Compare your list of overhead expenditures, such as payroll, rent and utilities, supplies, and other miscellaneous items, against your monthly collections. What is your average profit margin on a monthly basis? Where can you do to consolidate or tighten spending so as to increase savings? In what areas can you ramp up your revenue? Work out a plan with your office manager to put away enough money so that your practice will have security in the first few months of official ICD-10 implementation.

Having cash reserves will carry you through a possible reduction in medical reimbursements due to potentially heavy delays and denials caused by errors related to ICD-10.

3. Concentrate on bringing down your accounts receivable

Decreasing your accounts receivable goes along the same line of increasing your cash reserves, so conduct a thorough examination of your accounts receivable. How far does it go back? Two, three, six, eight months, one year, two years, or more? Strive to reduce your accounts receivable to 30 days or less, which would be highly beneficial to your practice in the midst of an ICD-10 transition for a couple of reasons.      

First, following up with patients, payers, and any other debtors will dramatically increase your revenue stream. The chance of them making complete payments decreases the longer you wait for them to pay. In other words, when a ton of time is introduced between the clinical treatment and the final payment for services rendered, collecting that reimbursement becomes much harder. Save yourself the hassle by ensuring that your medical staff stays on top of accounts receivable and handles reimbursements in a friendly but firm and quick manner.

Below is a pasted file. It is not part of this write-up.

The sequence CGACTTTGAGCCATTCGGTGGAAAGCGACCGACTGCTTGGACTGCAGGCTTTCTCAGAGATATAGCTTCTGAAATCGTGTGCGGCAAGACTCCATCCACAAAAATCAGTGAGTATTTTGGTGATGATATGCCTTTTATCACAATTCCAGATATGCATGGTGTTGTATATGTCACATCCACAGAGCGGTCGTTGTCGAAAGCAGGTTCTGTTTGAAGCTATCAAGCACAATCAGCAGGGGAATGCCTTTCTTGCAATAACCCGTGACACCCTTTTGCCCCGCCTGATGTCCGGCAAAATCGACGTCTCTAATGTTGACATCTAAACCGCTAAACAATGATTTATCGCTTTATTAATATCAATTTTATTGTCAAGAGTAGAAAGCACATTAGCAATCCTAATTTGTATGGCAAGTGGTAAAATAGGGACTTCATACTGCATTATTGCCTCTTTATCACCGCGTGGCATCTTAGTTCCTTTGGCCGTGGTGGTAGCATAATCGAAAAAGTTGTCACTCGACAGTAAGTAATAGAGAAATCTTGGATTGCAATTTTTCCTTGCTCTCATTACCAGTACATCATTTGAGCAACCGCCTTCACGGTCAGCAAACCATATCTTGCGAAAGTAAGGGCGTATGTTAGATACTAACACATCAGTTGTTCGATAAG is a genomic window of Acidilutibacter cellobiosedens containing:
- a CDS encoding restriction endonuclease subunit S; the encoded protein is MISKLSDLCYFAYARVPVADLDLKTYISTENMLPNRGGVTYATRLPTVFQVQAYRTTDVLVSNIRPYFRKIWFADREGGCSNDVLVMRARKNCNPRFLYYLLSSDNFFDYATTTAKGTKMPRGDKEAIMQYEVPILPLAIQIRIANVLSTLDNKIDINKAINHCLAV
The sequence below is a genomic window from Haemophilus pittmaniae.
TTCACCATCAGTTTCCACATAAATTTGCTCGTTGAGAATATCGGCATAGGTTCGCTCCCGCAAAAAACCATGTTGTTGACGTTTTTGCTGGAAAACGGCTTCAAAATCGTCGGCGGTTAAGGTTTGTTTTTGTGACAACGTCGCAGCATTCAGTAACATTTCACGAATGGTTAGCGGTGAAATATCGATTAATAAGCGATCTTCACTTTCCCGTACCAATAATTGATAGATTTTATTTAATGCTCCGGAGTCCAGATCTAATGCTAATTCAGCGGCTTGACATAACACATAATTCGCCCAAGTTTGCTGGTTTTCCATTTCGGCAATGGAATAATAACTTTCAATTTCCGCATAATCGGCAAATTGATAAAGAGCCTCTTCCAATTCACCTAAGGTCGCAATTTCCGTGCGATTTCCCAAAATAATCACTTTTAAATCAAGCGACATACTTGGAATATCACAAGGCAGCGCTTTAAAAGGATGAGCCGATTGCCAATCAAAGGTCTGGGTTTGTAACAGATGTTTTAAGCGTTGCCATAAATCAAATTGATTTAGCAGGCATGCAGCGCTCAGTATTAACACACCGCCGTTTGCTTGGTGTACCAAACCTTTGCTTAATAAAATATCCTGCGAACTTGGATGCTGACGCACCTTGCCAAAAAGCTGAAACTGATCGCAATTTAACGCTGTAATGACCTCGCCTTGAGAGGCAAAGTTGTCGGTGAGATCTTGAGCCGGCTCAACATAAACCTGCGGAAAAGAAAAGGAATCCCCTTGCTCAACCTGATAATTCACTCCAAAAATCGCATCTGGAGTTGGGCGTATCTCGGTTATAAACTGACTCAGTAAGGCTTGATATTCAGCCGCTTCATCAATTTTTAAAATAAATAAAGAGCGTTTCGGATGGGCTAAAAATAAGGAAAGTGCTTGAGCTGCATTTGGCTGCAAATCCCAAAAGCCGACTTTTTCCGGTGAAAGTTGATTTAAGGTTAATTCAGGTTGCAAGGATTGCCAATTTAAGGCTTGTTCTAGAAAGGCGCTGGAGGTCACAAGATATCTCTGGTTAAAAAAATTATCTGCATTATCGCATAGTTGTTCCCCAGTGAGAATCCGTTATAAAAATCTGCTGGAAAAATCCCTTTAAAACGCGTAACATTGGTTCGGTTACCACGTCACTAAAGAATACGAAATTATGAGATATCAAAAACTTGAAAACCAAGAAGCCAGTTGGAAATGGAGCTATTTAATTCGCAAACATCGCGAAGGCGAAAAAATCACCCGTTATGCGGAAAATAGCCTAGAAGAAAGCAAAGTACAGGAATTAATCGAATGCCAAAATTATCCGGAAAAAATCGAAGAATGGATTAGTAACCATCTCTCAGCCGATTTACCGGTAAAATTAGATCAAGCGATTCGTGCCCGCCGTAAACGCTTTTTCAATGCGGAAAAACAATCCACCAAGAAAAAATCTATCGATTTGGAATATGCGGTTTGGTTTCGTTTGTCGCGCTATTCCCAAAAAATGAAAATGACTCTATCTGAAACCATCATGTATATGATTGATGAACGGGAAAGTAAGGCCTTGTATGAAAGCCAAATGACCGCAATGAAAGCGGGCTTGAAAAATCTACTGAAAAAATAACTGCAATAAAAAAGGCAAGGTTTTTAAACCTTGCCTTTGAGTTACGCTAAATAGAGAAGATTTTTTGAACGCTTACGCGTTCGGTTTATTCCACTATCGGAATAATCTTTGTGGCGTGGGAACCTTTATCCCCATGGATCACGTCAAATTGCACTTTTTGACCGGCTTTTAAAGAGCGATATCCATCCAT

Second, reducing your accounts receivable before the ICD-10 deadline will mean that you will not have to go back and forth between ICD-9 and ICD-10 codes for those patients and medical services, which, in itself, can present its own headaches and confusion. Minimizing your accounts receivable as much as possible will enable you to start fresh with ICD-10 codes in your medical records and billing.

4. Become knowledgeable in everything ICD-10

Like it or not, the ICD-10 codes are like a whole new language that must be learned by physicians and staff. To gain some perspective, what if we bought you an all-expenses-paid trip to Italy where you must learn Italian to make this trip a success? You probably wouldn’t wait until the last few days before your trip to start learning the new language. It works the same with ICD-10.

There are a multitude of online resources as well as traditional classes that can instruct you in the basics of ICD-10 as it pertains to your specialization. You should also have a copy of the ICD-10 code set readily available for continual reference until you feel comfortable enough to code on your own.  

It is very important to stay abreast of the latest ICD-10 developments as put out by CMS and all of your practice partners in order to prevent any unwelcome surprises in your ICD-10 implementation. 

For more information on how to effectively get ready for ICD-10, look up our Six Steps to Take in Preparation of ICD-10 Part I and Part II.

Download the whitepaper and get ready for ICD-10!